From the brand new Cinematic Tangent production studio (a laptop and a mic), Chad and Brad talk the complete filmography of writer/director Mel Gibson: Braveheart, Passion of the Christ, Apocalypto, and Hacksaw Ridge.
Yeah, The Cinematic Tangent is late to the party – so what?
Chad and Brad have a detailed, spoiler-ridden discussion of The Circle, The Lost City of Z, and Alien: Covenant. Also, hear Brad talk about Rock Dog!
After a long hiatus, The Cinematic Tangent returns to talk some of the noteworthy films of 2016.
It’s 2017, and the year already sucks. Because Donald Trump is President.
After a lengthy apology for The Cinematic Tangent’s unreleased blogs and lost episodes, Brad and Chad start the year fresh by discussing a couple of films sure to earn Oscar buzz – A Monster Calls and Silence. And one that won’t – Live By Night.
I remember going to the theatre to see Four Christmases on a date, and my reaction to the film hasn’t changed upon revisiting it now, eight years later: Why does this exist, and what does it offer me in terms of heartfelt moments and comedy?
The answer is “nothing.” Four Christmases is nothing but a series of terrible jokes about lesbians, fat kids, and white trash hors d’oeuvres strewn together by a premise designed to justify the lack of plot continuity. Brad (Vince Vaughn) and his girlfriend, Kate (Reese Witherspoon), are pressured into attending family Christmases this year – and since both of their parents are divorced, that makes four whacky families that we get to visit, each complete with their own set of potential laughs. Continue reading Day 8: ‘Four Christmases’ – 12 Days of Christmas Movies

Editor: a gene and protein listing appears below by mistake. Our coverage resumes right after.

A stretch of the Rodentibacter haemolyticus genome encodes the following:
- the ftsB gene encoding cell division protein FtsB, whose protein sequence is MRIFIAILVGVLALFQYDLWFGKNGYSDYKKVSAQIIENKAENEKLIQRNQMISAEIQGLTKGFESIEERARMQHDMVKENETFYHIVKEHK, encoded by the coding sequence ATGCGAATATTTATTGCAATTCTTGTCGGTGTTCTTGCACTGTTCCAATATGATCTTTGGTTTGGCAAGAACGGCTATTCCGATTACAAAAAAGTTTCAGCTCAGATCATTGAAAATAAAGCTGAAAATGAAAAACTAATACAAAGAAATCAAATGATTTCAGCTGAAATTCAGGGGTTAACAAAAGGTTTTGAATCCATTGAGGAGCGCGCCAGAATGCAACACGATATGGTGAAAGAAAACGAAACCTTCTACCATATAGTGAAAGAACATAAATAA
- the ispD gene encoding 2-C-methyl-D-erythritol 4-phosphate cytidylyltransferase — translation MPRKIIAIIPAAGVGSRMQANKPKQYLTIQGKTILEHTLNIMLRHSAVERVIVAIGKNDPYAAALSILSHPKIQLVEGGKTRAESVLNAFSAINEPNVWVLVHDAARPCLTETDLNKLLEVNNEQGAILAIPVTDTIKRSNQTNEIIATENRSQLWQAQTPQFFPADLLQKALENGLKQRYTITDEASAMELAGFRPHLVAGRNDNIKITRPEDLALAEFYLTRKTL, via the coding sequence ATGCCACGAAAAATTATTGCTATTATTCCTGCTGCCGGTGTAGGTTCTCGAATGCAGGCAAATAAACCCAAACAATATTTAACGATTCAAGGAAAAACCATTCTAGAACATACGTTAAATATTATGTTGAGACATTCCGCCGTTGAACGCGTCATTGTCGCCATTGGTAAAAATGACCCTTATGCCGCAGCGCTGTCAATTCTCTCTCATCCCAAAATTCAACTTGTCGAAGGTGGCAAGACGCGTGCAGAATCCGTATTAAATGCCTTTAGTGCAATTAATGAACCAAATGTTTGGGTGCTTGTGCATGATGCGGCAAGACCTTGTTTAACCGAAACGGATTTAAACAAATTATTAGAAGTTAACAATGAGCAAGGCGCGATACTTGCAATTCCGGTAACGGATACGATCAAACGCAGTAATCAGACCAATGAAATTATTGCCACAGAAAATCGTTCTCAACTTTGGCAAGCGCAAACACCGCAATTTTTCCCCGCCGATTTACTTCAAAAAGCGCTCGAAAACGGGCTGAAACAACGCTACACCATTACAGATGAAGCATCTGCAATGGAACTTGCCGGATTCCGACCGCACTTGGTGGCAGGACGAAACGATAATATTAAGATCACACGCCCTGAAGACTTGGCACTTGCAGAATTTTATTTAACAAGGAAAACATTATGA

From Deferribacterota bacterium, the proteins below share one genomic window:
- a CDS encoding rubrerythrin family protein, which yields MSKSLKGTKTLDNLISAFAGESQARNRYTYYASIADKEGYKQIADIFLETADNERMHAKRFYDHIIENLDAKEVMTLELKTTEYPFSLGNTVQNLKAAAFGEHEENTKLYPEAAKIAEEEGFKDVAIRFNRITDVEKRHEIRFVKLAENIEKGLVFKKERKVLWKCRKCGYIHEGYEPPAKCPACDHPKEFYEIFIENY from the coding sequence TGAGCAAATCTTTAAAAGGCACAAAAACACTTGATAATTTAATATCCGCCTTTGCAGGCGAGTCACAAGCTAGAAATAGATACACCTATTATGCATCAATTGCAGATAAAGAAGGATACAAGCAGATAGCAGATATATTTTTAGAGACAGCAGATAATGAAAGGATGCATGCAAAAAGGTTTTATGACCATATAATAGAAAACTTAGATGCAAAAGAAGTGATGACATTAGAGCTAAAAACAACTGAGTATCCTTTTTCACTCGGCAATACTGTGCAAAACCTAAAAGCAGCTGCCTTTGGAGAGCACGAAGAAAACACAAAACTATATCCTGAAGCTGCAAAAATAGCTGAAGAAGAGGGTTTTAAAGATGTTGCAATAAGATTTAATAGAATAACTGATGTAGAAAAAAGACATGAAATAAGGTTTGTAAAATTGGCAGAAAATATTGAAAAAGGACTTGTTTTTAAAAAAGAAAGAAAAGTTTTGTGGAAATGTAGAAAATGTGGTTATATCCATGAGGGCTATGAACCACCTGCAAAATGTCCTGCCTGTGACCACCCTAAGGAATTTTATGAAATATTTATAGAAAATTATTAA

“Ha! She’s so grumpy!”
The above statement essentially sums up the reaction you’re expected to have throughout Grumpy Cat’s Worst Christmas Ever – the first (and last?) film to feature everyone’s favorite Reddit-created cat meme. If you’re anything like me, watching a movie that features Grumpy Cat living in a pet store, espousing cynical philosophy about the true nature of Christmas, doesn’t carry with it a whole lot of expectations in terms of quality.
And yet, somehow the Worst Christmas Ever ends up being the worst Christmas film ever. As we watch Grumpy Cat and her human friend, Crystal (Megan Charpentier), thwart a robbery at the mall, saving the life of some pompous dog apparently worth a fortune, it becomes apparent that things go off the rails during the plot’s setup, leaving no meaningful takeaways to be found. But, this won’t stop jokes from appearing on screen every three seconds, since every character in this movie is a cartoonish goofball who can’t go a split second without trying to make me laugh. In case you’re wondering, they all failed. Continue reading Day 7: ‘Grumpy Cat’s Worst Christmas Ever’ – 12 Days Of Christmas Movies
By Bradley Redder
The Santa Clause has always been for me that movie that signals Christmas is here. Well, maybe not literally always, but at least since I was in 6th grade and watched it a minimum of once per day every day in December… Minimum meaning, yes, there were days when I watched it twice, sometimes three times in a single day. That seems insane to me now, but the fact remains: Christmas just isn’t Christmas without revisiting The Santa Clause.
Revisiting this film annually as an adult has been a much different and (surprisingly) rewarding experience. As a kid, I just saw the funny gags and overwhelming Christmas spirit, which are still there in abundance, but now, whether due to my growing up and developing a better understanding of human relationships, or perhaps having sat through the last fifteen years of depressingly sanitized family films, I see The Santa Clause as a really sharply written film that not only acknowledges that some kids may have messy home lives, but merges that reality with a welcome dose of fantasy to create a holiday film with just enough honesty to balance out its heavy sentimentality. Continue reading Day 6: ‘The Santa Clause’ – 12 Days of Christmas Movies